MORGAN HILL — When Lawson Sakai, a World War II veteran, received a call from the Morgan Hill Independence Day Parade chairman and was asked to be grand marshal, he was delighted and honored to represent all World War II veterans.

Lawson Sakai then and now.
Lawson Sakai then and now.

This Fourth of July parade was one of the largest in the region, featuring 140 entries, including over 20 floats and eight marching bands, and attracting over 50,000 watchers.

An editorial in Morgan Hill Life stated: “Sakai’s story is a demonstration of all that is the best about the American character.”

Sakai volunteered for the legendary 442nd Regimental Combat Team in 1943 and fought in battles that included rescue of the Texas “Lost Battalion.” Wounded four times, he was awarded two Bronze Star medals and recently the Congressional Gold Medal, the nation’s highest civilian award.

Sakai rode in a World War II-era jeep completely restored and authentically configured to represent the combat vehicle used by the 442nd. It belonged to Ben Edes, a Morgan Hill resident.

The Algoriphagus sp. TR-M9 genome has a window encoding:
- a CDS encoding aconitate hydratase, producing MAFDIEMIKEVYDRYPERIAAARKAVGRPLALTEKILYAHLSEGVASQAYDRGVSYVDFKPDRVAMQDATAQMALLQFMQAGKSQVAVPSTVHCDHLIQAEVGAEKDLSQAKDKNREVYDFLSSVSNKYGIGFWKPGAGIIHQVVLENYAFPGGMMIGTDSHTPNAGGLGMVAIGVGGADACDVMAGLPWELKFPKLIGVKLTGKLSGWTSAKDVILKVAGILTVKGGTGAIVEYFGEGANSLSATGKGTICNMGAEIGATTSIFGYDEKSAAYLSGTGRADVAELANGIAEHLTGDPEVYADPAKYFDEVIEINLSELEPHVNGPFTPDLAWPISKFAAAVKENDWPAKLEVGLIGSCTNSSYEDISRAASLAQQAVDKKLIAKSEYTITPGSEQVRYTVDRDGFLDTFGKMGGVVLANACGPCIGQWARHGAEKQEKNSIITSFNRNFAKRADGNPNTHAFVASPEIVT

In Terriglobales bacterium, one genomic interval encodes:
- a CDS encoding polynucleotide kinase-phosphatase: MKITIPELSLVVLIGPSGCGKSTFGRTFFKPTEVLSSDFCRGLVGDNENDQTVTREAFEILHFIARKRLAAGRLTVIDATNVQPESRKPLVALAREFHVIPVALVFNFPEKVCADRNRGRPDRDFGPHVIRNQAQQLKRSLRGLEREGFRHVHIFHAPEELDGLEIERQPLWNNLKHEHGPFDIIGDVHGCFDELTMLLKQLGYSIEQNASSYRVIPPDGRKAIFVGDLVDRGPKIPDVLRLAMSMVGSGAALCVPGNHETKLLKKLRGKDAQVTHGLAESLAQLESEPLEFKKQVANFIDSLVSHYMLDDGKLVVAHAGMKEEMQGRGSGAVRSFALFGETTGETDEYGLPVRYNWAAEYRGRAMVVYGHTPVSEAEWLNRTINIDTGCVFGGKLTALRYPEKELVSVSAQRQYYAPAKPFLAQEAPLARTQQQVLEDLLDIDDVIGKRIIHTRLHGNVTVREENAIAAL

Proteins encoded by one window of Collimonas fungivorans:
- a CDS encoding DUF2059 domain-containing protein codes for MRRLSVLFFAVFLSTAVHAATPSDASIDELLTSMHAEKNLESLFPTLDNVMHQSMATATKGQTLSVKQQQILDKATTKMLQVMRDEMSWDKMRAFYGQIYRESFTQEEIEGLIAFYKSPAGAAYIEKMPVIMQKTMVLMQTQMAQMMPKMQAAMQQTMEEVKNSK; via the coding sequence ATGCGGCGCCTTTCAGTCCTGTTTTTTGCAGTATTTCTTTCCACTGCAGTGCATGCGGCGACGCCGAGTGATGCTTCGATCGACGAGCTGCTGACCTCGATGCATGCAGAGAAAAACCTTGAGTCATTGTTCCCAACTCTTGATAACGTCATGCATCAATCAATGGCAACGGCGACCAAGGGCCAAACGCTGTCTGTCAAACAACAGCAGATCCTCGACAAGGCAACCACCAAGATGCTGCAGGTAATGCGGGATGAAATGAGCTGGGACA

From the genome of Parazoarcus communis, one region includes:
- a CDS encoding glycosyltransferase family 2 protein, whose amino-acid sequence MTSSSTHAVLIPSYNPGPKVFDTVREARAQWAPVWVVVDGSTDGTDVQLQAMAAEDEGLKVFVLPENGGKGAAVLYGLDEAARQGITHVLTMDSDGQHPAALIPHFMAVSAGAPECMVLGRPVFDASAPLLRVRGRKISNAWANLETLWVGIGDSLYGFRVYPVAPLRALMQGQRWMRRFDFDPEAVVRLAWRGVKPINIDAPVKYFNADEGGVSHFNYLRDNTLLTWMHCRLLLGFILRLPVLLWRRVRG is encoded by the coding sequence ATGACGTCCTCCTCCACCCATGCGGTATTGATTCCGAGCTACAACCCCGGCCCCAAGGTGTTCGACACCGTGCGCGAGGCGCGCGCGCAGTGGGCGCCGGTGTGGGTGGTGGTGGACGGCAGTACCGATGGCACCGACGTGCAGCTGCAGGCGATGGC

As Sakai’s jeep passed by, parade watchers warmly and enthusiastically greeted him by calling out his name and with applause. The hour-and-a-half ride was one of the proudest moments in his life. Labeled an “enemy alien” after Pearl Harbor, Sakai fought to prove his loyalty to his country. His service epitomized true patriotism and on July 4, 2014, he was rewarded with recognition unimaginable until recent decades.

Another Morgan Hill Nisei, Paul Yokoi, also a veteran of the 442nd, was similarly honored in 1988.

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